Patience Wright (died 1777) was an American-born sculptor living in London.Secretly she worked as as spy for the United States in the Revolutionary War.
At St. James Palace, while King George III Patience Wright was sculpting his bust. The Chancellor of the Exchequer, carrying a financial ledger, interrupts the session, and the throne room is cleared.
In an antechamber, Robert Rogers tells the King’s manservant that he has been waiting for days to see the King. He’s interrupted by the Chancellor, who storms out of the throne room as King George screams in his wake. As Patience re-enters the room, King George rants about the cost of ruling the colonies and tears apart the financial ledger. Patience quietly sweeps a page from the ledger underneath her drop cloth.
That night, the Chancellor and his men raid Patience’s studio, and the Chancellor demands to know where she sent the bust of the King, which they suspect contains the missing ledger page. “America?,” he sneers. “No, not America,” she responds defiantly. “It is bound for the "United States.” An officer finds a shipping receipt and informs the Chancellor that the bust is bound for Brooklyn on the ship Margaretta. Patience is shot dead.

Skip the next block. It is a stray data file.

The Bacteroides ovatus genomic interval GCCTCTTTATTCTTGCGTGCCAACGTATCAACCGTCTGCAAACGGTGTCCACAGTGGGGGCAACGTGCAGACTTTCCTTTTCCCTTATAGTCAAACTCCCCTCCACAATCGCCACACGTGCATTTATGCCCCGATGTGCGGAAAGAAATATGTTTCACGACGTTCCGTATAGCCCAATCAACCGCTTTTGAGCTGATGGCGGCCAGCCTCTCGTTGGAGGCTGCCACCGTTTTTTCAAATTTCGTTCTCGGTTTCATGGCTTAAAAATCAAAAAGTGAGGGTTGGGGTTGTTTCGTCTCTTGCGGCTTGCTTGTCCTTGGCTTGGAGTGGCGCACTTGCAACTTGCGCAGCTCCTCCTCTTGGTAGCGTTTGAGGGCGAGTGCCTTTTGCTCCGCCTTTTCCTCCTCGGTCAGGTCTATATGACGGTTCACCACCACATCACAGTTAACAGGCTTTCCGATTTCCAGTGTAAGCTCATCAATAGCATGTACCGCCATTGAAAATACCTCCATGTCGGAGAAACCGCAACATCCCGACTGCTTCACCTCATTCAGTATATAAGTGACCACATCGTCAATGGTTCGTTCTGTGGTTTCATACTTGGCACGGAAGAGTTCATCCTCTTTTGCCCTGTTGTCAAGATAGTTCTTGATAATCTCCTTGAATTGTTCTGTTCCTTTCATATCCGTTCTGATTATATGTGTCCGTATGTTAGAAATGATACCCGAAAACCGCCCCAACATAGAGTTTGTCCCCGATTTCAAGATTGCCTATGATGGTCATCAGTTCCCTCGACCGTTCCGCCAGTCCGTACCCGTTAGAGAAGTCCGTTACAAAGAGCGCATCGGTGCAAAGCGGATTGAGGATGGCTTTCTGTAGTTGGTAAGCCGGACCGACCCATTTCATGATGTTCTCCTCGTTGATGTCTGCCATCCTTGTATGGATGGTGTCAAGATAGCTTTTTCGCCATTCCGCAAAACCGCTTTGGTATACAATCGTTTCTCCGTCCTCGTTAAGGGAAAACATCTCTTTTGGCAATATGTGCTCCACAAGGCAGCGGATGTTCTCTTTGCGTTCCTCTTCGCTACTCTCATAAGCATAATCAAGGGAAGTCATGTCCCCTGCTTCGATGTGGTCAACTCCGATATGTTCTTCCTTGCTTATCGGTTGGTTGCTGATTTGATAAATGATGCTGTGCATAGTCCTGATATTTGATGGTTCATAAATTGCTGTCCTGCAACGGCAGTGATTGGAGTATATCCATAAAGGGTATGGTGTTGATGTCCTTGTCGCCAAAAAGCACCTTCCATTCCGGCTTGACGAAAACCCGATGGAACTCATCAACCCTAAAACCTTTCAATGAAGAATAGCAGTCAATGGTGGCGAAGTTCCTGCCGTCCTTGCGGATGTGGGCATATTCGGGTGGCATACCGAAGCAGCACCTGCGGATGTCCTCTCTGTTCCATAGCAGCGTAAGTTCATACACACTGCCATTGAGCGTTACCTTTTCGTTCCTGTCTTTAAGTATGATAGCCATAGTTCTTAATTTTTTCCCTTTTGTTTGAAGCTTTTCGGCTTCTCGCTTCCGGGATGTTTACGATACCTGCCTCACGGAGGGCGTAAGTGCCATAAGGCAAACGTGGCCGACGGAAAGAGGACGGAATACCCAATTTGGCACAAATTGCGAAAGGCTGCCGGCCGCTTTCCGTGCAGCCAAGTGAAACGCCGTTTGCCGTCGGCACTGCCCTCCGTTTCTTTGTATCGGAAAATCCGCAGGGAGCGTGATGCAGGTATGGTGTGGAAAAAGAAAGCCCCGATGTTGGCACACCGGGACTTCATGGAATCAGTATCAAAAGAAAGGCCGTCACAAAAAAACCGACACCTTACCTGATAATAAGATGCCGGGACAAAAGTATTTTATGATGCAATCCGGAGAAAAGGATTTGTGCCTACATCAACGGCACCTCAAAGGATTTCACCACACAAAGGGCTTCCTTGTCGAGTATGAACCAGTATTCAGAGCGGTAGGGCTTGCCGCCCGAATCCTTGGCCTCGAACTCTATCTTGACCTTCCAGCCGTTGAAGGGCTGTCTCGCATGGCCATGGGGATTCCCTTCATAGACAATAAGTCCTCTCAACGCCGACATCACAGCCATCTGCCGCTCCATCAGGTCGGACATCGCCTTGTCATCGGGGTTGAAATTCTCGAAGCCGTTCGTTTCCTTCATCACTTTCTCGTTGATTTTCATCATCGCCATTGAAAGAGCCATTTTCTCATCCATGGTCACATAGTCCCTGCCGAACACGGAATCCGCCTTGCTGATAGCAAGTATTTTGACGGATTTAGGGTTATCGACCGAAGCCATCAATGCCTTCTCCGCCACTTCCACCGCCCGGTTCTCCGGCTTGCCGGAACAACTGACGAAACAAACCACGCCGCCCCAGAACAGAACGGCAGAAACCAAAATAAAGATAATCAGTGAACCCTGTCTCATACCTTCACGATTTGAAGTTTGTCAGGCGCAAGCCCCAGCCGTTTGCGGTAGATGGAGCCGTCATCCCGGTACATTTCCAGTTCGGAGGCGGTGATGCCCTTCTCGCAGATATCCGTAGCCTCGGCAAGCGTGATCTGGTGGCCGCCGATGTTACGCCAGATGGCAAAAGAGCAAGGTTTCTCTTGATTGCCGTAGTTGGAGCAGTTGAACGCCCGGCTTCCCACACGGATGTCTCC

The ledger contained proof of that Britain was nearly bankrupt. If the French would have ever received the information, they would have eagerly waged full scale war against the British Empire in an alliance with the United States.
The King ordered Rogers to retrieve the ledger.Rogers agreed to track down the bust with intelligence hidden inside of it, created by Patience Wright, before it fell into the hands of the Continentals or French. Rogers accepted the mission, and was given a badge which officially designated him as a King’s Messenger.
Unfortunately, she had died in vain as the ledger was eventually secured by Rogers and destroyed before the French could receive proof of the massive debt Britain was suffering during the war. Ironically however, despite Rogers recovering the ledger, France became an ally with the United States against England anyway due to Benjamin Franklin's masterful diplomacy.